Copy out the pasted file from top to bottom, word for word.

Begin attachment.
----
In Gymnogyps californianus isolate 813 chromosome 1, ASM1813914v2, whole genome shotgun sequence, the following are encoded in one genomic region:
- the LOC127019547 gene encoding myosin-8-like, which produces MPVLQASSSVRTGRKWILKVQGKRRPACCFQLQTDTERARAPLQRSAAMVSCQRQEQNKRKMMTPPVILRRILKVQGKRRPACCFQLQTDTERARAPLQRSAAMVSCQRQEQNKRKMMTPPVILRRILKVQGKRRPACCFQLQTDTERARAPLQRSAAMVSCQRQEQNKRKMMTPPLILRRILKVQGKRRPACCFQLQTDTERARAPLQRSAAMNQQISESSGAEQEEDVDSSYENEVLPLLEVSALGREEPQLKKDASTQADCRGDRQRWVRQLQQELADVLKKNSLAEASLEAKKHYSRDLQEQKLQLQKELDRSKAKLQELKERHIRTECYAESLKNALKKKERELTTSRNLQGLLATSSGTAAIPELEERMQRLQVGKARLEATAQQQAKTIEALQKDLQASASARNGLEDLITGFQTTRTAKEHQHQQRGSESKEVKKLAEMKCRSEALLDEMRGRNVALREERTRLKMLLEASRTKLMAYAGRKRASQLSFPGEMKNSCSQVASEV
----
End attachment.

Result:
In Gymnogyps californianus isolate 813 chromosome 1, ASM1813914v2, whole genome shotgun sequence, the following are encoded in one genomic region:
- the LOC127019547 gene encoding myosin-8-like, which produces MPVLQASSSVRTGRKWILKVQGKRRPACCFQLQTDTERARAPLQRSAAMVSCQRQEQNKRKMMTPPVILRRILKVQGKRRPACCFQLQTDTERARAPLQRSAAMVSCQRQEQNKRKMMTPPVILRRILKVQGKRRPACCFQLQTDTERARAPLQRSAAMVSCQRQEQNKRKMMTPPLILRRILKVQGKRRPACCFQLQTDTERARAPLQRSAAMNQQISESSGAEQEEDVDSSYENEVLPLLEVSALGREEPQLKKDASTQADCRGDRQRWVRQLQQELADVLKKNSLAEASLEAKKHYSRDLQEQKLQLQKELDRSKAKLQELKERHIRTECYAESLKNALKKKERELTTSRNLQGLLATSSGTAAIPELEERMQRLQVGKARLEATAQQQAKTIEALQKDLQASASARNGLEDLITGFQTTRTAKEHQHQQRGSESKEVKKLAEMKCRSEALLDEMRGRNVALREERTRLKMLLEASRTKLMAYAGRKRASQLSFPGEMKNSCSQVASEV